So I am convinced that understanding my dogs is a secret window to understanding some things divine. How many other secret windows are out there, d’ya suppose?
One of my (numerous) hobbies is making "liturgical jewelry." With Lent less than a month away, I kind of experimented with making some bracelets and ankle bracelets and an "everyday necklace" in various purples and some gray gemstone beads.
I kind of joke that I tend to be "Kabballistic" with the numbers of beads that make up the patterns. I like to work in patterns of 3, 9, 18, and 36 since they have significance in Hebrew numerology. the smaller beads in the necklace in the picture are 20 on each side, total40, for the 40 days of Lent. One of the bracelets in the picture has six purple beads--for the 6 Sundays in Lent.
It's a relaxing hobby and in some ways, I think, a form of prayer, because I am being mindful about the numbers that make up the patterns. I really enjoy wearing the things I make and they make up 99% of my "everyday" jewelry. I pay attention to the liturgical calendar, so I can use colors that fit the liturgical seasons. I have a tendency to borrow from other cultures (especially the southwestern U.S.) to think up designs. But it's fun.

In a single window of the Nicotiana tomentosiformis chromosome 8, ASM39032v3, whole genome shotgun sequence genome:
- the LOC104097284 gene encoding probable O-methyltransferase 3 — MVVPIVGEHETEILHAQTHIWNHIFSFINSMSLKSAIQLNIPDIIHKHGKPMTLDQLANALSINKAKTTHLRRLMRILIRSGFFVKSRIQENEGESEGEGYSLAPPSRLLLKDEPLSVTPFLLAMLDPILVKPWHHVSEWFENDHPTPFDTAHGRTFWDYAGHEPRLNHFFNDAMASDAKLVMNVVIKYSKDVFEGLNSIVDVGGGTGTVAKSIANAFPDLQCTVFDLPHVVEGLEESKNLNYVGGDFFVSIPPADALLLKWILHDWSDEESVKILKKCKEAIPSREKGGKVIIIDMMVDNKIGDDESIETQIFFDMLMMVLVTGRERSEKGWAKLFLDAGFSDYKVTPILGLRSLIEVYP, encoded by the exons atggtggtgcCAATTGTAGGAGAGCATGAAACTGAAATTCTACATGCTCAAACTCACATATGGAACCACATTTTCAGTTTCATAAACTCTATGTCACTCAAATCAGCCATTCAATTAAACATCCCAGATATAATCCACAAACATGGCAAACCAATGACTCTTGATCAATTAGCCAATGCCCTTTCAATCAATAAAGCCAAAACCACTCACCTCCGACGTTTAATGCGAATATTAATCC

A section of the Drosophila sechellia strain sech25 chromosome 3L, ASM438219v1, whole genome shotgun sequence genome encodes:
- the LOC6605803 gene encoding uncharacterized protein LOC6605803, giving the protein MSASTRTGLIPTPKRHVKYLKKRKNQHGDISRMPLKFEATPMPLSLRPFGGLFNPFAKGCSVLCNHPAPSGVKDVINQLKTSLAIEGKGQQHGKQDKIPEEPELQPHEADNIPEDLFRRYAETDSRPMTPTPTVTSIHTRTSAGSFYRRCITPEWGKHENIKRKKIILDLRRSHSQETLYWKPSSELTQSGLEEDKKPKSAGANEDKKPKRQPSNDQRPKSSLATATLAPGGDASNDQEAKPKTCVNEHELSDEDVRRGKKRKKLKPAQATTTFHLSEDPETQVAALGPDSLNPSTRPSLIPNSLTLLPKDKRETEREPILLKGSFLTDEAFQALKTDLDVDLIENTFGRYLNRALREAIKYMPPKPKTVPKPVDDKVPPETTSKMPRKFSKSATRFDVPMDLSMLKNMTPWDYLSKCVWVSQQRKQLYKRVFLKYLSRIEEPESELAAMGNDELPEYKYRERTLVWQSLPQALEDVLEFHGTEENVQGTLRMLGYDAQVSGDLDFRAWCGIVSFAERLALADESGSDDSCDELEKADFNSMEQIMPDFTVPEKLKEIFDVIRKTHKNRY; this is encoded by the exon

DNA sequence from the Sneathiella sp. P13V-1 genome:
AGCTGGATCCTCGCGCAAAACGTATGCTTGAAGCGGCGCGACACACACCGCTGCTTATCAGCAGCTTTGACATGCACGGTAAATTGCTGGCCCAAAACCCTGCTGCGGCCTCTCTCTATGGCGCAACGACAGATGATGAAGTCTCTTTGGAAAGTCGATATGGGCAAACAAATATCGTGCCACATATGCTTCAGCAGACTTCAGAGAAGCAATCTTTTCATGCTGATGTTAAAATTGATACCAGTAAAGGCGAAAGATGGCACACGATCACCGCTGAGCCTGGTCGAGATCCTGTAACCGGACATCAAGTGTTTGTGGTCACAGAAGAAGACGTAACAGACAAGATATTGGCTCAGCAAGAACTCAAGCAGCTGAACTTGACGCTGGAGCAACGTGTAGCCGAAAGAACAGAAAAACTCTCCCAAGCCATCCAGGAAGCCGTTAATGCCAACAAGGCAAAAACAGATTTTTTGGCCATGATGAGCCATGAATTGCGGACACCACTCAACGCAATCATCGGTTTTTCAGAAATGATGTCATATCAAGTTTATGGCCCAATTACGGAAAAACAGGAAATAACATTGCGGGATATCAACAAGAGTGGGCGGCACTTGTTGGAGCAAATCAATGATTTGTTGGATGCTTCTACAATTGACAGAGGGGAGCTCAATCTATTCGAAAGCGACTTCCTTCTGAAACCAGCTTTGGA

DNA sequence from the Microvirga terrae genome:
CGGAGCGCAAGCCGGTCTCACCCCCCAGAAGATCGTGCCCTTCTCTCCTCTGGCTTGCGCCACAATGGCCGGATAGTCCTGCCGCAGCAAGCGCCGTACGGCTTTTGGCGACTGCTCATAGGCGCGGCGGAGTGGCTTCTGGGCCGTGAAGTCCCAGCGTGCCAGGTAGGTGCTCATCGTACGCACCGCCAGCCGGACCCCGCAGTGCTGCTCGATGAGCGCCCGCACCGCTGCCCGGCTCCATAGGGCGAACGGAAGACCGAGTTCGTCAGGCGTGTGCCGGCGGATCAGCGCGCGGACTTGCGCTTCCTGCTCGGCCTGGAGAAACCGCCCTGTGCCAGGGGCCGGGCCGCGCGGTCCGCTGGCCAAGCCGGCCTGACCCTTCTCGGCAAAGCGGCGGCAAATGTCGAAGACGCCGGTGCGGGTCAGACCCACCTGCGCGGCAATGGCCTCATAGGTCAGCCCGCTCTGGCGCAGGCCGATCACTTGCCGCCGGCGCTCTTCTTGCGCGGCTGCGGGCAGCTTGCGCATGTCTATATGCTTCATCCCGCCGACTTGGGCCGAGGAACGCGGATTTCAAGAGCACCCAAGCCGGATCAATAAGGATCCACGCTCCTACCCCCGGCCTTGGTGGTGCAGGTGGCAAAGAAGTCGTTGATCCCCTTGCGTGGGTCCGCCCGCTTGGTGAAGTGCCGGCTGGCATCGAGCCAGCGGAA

What I like best about the stuff I wear is it keeps me connected to the church seasons and the numbers that make up the stuff of Scripture.
anyway, enjoy the pics!
I love Indexed. Jessica is so creative. It does, however, bring up one of my more sordid confessions. I am not above dumpster diving. (Remember, I am into simplicity.) I will drive by a dumpster, see something sticking out, and have to investigate. Yes, I can afford to buy it. But that's not the point. I don't want to contribute to the throwaway culture. People throw out perfectly good tools, stereos, etc. in the dumpster, just because they don't like them, or a knob fell off, or who knows why. Maybe it belonged to the ex and they threw it in the dumpster "just because."